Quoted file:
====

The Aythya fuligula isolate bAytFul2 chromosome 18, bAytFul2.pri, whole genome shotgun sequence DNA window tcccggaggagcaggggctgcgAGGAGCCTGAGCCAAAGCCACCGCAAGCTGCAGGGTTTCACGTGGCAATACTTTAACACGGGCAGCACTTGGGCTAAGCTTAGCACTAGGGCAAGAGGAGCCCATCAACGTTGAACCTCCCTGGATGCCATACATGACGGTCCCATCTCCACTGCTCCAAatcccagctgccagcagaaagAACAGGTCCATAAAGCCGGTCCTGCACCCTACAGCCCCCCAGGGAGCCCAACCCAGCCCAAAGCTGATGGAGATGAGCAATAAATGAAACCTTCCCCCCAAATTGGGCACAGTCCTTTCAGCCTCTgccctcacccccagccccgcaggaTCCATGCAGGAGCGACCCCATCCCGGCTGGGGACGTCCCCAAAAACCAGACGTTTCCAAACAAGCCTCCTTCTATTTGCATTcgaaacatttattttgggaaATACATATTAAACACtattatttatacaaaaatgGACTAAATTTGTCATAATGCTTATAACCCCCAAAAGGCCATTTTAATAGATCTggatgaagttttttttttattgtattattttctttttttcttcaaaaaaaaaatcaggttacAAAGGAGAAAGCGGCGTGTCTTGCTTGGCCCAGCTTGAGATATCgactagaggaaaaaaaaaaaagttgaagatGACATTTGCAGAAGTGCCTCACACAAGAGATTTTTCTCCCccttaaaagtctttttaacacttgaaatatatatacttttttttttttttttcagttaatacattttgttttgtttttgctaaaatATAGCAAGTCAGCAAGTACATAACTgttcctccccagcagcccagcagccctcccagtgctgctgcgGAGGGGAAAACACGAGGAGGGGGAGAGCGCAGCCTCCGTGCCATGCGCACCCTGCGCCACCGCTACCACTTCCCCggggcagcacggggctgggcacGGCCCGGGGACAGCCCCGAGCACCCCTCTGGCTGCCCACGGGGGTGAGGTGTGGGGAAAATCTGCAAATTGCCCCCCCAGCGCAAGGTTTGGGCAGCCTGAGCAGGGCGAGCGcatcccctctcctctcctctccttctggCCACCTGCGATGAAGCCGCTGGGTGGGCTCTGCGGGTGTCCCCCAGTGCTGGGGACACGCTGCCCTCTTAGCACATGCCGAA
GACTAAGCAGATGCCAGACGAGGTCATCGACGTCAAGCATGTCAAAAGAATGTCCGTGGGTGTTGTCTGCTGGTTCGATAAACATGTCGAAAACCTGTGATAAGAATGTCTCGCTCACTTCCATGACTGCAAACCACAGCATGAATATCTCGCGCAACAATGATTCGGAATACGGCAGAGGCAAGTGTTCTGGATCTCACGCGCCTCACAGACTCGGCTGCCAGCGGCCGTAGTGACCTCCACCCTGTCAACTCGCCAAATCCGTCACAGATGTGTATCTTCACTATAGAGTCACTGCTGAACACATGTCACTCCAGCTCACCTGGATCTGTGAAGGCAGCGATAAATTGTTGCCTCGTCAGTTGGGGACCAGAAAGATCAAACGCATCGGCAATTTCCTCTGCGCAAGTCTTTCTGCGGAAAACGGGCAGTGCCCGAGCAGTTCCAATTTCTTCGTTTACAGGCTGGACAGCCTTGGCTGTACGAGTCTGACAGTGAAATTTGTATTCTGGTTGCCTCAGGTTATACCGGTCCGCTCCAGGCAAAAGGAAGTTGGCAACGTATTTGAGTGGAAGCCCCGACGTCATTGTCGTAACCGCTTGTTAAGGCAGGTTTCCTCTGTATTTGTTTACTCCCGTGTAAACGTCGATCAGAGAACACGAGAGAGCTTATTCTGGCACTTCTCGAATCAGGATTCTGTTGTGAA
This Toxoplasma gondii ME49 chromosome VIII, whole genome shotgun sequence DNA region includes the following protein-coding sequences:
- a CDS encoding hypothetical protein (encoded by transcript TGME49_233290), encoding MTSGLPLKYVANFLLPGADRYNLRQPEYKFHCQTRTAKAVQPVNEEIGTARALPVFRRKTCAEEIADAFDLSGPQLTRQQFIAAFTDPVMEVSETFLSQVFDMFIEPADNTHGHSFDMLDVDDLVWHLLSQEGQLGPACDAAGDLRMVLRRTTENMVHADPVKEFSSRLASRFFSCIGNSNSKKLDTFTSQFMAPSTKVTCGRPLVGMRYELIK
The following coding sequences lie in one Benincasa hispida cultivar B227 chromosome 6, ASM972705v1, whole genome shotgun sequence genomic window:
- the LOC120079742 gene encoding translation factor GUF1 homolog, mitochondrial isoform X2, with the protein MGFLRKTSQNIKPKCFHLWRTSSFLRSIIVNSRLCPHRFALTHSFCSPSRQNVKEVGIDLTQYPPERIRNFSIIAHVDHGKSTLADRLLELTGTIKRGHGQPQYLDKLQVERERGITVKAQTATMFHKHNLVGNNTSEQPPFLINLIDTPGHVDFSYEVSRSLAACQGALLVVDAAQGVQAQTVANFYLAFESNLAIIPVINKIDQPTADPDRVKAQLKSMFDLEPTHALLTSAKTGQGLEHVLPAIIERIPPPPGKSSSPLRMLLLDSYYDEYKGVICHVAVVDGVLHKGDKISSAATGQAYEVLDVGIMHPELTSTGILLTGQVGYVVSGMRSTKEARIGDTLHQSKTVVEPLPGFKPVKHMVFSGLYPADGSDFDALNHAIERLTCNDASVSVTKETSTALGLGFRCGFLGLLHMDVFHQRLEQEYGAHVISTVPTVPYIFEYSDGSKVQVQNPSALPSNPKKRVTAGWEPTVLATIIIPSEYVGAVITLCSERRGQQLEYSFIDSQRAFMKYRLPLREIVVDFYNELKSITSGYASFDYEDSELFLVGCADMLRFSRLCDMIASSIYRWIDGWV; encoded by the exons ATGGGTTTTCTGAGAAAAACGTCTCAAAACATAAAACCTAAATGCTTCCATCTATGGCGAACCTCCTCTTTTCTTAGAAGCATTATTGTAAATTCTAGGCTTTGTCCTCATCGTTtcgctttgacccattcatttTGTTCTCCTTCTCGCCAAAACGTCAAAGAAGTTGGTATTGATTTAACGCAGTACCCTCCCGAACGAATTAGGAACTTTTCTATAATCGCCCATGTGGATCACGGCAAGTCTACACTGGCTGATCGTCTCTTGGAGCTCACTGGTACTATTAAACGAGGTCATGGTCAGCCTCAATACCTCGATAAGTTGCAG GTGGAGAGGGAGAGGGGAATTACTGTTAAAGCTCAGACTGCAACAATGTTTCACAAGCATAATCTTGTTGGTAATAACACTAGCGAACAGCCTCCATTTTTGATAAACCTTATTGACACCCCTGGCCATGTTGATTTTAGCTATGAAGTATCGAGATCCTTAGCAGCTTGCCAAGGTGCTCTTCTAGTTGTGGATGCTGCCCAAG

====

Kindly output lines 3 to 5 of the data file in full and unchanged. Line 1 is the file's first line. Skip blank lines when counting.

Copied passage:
This Toxoplasma gondii ME49 chromosome VIII, whole genome shotgun sequence DNA region includes the following protein-coding sequences:
- a CDS encoding hypothetical protein (encoded by transcript TGME49_233290), encoding MTSGLPLKYVANFLLPGADRYNLRQPEYKFHCQTRTAKAVQPVNEEIGTARALPVFRRKTCAEEIADAFDLSGPQLTRQQFIAAFTDPVMEVSETFLSQVFDMFIEPADNTHGHSFDMLDVDDLVWHLLSQEGQLGPACDAAGDLRMVLRRTTENMVHADPVKEFSSRLASRFFSCIGNSNSKKLDTFTSQFMAPSTKVTCGRPLVGMRYELIK
The following coding sequences lie in one Benincasa hispida cultivar B227 chromosome 6, ASM972705v1, whole genome shotgun sequence genomic window: